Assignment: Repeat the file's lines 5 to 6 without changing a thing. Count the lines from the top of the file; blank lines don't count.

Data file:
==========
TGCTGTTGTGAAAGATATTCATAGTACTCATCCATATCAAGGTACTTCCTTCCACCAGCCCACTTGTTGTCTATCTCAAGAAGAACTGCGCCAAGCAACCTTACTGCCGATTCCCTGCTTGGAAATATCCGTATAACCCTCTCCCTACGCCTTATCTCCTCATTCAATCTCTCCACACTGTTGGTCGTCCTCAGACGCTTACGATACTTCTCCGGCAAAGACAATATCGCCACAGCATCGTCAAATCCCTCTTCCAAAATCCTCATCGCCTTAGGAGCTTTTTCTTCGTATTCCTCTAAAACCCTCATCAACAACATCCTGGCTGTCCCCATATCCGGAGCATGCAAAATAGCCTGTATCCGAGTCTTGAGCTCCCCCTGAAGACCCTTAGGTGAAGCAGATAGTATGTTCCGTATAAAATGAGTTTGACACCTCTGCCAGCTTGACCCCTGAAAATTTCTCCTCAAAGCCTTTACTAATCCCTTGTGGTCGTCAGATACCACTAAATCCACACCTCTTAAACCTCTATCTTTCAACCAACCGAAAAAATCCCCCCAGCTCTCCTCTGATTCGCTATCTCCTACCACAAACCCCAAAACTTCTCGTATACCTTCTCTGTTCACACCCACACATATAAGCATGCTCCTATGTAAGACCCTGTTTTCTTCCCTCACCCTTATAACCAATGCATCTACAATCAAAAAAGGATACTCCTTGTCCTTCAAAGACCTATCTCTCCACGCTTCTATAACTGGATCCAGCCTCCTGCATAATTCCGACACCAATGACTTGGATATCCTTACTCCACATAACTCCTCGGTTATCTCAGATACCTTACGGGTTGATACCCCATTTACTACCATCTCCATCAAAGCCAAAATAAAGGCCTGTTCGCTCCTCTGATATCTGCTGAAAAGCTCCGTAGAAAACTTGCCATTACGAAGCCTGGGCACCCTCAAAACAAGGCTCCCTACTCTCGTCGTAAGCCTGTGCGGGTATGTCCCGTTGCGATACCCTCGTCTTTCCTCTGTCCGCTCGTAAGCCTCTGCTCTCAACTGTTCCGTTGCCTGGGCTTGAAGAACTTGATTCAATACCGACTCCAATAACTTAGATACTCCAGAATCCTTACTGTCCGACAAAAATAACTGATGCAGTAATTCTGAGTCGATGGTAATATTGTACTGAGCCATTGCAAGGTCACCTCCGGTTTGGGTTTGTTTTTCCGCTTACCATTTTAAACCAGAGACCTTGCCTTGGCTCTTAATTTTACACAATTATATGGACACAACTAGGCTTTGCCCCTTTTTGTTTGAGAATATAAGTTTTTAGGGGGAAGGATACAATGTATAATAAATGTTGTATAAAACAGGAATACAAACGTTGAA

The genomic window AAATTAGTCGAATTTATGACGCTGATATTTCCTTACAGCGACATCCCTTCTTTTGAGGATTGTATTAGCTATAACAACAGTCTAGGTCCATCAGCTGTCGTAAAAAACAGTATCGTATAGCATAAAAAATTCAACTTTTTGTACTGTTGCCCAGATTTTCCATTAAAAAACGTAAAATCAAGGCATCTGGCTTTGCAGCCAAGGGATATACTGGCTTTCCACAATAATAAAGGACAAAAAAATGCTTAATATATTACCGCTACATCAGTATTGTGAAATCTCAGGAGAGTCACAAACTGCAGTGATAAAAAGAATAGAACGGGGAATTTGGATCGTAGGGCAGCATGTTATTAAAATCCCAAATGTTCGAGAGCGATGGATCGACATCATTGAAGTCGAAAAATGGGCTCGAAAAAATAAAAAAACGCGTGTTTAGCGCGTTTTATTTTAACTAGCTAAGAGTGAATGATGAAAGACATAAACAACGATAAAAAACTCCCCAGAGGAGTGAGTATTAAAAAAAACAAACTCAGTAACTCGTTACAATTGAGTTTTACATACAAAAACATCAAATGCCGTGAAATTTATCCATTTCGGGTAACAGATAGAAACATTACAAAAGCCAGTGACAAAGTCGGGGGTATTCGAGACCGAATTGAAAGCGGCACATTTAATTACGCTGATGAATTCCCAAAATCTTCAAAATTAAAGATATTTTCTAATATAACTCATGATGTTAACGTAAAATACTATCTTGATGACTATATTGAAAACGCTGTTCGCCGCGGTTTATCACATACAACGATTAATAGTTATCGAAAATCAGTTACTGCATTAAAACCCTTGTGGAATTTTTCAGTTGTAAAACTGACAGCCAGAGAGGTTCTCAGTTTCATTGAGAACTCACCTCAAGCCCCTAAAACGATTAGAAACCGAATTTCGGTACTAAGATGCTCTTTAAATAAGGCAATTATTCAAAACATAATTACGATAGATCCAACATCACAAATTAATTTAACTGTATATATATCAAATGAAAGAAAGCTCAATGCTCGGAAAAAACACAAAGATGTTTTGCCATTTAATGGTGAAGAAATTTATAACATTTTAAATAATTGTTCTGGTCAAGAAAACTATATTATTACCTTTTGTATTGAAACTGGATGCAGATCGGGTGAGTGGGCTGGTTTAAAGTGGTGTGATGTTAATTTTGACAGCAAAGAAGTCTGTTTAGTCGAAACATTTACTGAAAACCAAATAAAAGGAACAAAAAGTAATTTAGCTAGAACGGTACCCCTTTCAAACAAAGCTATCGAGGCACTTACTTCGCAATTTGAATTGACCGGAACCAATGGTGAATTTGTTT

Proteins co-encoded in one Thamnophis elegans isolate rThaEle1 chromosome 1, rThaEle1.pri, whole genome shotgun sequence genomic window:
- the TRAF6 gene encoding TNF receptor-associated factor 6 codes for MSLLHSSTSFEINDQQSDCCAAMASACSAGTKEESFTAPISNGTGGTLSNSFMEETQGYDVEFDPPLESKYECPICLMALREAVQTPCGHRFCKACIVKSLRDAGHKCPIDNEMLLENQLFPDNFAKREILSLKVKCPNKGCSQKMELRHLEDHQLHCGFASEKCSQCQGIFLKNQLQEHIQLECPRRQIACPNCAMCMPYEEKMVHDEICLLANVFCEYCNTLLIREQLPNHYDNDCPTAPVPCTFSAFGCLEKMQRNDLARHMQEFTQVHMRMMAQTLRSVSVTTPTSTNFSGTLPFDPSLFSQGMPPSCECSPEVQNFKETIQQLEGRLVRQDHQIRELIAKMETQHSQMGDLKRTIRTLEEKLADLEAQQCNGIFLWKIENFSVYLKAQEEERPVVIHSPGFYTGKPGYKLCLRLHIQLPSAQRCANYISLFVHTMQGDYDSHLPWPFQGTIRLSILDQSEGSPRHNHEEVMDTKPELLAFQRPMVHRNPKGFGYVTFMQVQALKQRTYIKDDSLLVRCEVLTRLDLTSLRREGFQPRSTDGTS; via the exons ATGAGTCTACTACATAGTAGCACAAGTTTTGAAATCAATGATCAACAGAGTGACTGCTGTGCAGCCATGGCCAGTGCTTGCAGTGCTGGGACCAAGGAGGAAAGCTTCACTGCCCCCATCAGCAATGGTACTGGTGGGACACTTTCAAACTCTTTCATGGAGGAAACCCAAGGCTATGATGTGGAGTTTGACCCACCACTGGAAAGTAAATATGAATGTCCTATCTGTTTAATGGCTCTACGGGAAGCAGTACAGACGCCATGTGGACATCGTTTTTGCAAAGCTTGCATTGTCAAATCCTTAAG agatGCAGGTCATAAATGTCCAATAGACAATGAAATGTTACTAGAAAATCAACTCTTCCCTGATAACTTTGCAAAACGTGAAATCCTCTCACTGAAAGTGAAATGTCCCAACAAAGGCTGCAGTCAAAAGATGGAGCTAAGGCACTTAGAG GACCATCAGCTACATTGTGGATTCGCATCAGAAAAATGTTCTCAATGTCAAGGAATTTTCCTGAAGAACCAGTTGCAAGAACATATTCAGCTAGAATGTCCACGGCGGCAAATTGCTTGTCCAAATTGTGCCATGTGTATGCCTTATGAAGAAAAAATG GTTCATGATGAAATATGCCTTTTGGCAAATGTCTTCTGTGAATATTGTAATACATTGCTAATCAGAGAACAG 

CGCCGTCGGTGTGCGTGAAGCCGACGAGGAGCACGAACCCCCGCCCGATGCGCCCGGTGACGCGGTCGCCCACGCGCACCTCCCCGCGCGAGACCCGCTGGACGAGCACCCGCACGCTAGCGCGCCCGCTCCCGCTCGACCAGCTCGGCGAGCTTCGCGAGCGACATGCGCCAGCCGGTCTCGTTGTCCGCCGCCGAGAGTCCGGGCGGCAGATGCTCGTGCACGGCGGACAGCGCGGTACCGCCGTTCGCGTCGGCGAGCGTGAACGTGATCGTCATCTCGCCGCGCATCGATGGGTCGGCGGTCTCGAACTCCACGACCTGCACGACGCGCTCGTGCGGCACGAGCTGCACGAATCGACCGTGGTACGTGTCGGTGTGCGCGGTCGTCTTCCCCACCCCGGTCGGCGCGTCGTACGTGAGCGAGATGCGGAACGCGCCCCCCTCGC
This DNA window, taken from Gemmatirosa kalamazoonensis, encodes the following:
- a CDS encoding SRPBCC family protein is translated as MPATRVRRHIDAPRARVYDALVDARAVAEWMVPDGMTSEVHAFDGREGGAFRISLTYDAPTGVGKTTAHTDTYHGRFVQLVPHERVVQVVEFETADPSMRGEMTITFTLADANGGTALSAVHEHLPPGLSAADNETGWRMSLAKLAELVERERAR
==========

CGCCGTCGGTGTGCGTGAAGCCGACGAGGAGCACGAACCCCCGCCCGATGCGCCCGGTGACGCGGTCGCCCACGCGCACCTCCCCGCGCGAGACCCGCTGGACGAGCACCCGCACGCTAGCGCGCCCGCTCCCGCTCGACCAGCTCGGCGAGCTTCGCGAGCGACATGCGCCAGCCGGTCTCGTTGTCCGCCGCCGAGAGTCCGGGCGGCAGATGCTCGTGCACGGCGGACAGCGCGGTACCGCCGTTCGCGTCGGCGAGCGTGAACGTGATCGTCATCTCGCCGCGCATCGATGGGTCGGCGGTCTCGAACTCCACGACCTGCACGACGCGCTCGTGCGGCACGAGCTGCACGAATCGACCGTGGTACGTGTCGGTGTGCGCGGTCGTCTTCCCCACCCCGGTCGGCGCGTCGTACGTGAGCGAGATGCGGAACGCGCCCCCCTCGC
This DNA window, taken from Gemmatirosa kalamazoonensis, encodes the following: